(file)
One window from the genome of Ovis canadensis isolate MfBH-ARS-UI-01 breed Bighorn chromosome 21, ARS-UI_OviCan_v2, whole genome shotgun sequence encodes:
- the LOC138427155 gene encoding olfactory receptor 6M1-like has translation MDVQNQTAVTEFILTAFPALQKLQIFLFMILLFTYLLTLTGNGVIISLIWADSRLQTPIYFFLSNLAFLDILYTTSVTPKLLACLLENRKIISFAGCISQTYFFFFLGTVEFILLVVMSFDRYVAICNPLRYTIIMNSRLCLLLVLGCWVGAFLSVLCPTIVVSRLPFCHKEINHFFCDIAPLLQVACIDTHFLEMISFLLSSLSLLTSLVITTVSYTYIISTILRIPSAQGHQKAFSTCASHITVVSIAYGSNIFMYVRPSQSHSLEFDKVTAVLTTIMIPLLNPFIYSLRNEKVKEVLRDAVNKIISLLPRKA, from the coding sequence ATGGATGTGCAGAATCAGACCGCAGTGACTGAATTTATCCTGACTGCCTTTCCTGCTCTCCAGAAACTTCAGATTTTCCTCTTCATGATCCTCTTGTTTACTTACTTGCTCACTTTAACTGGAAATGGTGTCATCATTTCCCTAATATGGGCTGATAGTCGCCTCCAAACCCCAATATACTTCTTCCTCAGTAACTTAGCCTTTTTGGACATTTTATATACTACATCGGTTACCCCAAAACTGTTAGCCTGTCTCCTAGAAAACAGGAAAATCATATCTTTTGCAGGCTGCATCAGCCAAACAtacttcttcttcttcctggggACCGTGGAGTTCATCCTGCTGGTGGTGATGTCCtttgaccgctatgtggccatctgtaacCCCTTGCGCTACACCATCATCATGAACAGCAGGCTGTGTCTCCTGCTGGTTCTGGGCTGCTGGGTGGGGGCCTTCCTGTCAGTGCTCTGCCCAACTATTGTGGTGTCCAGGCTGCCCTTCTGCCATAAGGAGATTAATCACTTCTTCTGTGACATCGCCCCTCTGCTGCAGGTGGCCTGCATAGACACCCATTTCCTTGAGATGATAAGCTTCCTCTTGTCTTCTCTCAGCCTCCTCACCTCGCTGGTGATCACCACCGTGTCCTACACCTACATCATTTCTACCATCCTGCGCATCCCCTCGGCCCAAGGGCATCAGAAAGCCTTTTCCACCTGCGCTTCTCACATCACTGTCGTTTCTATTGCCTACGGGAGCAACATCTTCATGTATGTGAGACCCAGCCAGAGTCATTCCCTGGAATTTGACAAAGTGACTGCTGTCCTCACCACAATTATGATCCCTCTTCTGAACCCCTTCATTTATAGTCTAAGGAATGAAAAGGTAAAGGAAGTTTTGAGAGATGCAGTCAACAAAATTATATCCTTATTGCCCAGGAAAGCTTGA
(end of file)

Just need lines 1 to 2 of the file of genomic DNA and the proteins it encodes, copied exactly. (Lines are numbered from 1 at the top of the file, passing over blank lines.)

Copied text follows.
One window from the genome of Ovis canadensis isolate MfBH-ARS-UI-01 breed Bighorn chromosome 21, ARS-UI_OviCan_v2, whole genome shotgun sequence encodes:
- the LOC138427155 gene encoding olfactory receptor 6M1-like has translation MDVQNQTAVTEFILTAFPALQKLQIFLFMILLFTYLLTLTGNGVIISLIWADSRLQTPIYFFLSNLAFLDILYTTSVTPKLLACLLENRKIISFAGCISQTYFFFFLGTVEFILLVVMSFDRYVAICNPLRYTIIMNSRLCLLLVLGCWVGAFLSVLCPTIVVSRLPFCHKEINHFFCDIAPLLQVACIDTHFLEMISFLLSSLSLLTSLVITTVSYTYIISTILRIPSAQGHQKAFSTCASHITVVSIAYGSNIFMYVRPSQSHSLEFDKVTAVLTTIMIPLLNPFIYSLRNEKVKEVLRDAVNKIISLLPRKA, from the coding sequence ATGGATGTGCAGAATCAGACCGCAGTGACTGAATTTATCCTGACTGCCTTTCCTGCTCTCCAGAAACTTCAGATTTTCCTCTTCATGATCCTCTTGTTTACTTACTTGCTCACTTTAACTGGAAATGGTGTCATCATTTCCCTAATATGGGCTGATAGTCGCCTCCAAACCCCAATATACTTCTTCCTCAGTAACTTAGCCTTTTTGGACATTTTATATACTACATCGGTTACCCCAAAACTGTTAGCCTGTCTCCTAGAAAACAGGAAAATCATATCTTTTGCAGGCTGCATCAGCCAAACAtacttcttcttcttcctggggACCGTGGAGTTCATCCTGCTGGTGGTGATGTCCtttgaccgctatgtggccatctgtaacCCCTTGCGCTACACCATCATCATGAACAGCAGGCTGTGTCTCCTGCTGGTTCTGGGCTGCTGGGTGGGGGCCTTCCTGTCAGTGCTCTGCCCAACTATTGTGGTGTCCAGGCTGCCCTTCTGCCATAAGGAGATTAATCACTTCTTCTGTGACATCGCCCCTCTGCTGCAGGTGGCCTGCATAGACACCCATTTCCTTGAGATGATAAGCTTCCTCTTGTCTTCTCTCAGCCTCCTCACCTCGCTGGTGATCACCACCGTGTCCTACACCTACATCATTTCTACCATCCTGCGCATCCCCTCGGCCCAAGGGCATCAGAAAGCCTTTTCCACCTGCGCTTCTCACATCACTGTCGTTTCTATTGCCTACGGGAGCAACATCTTCATGTATGTGAGACCCAGCCAGAGTCATTCCCTGGAATTTGACAAAGTGACTGCTGTCCTCACCACAATTATGATCCCTCTTCTGAACCCCTTCATTTATAGTCTAAGGAATGAAAAGGTAAAGGAAGTTTTGAGAGATGCAGTCAACAAAATTATATCCTTATTGCCCAGGAAAGCTTGA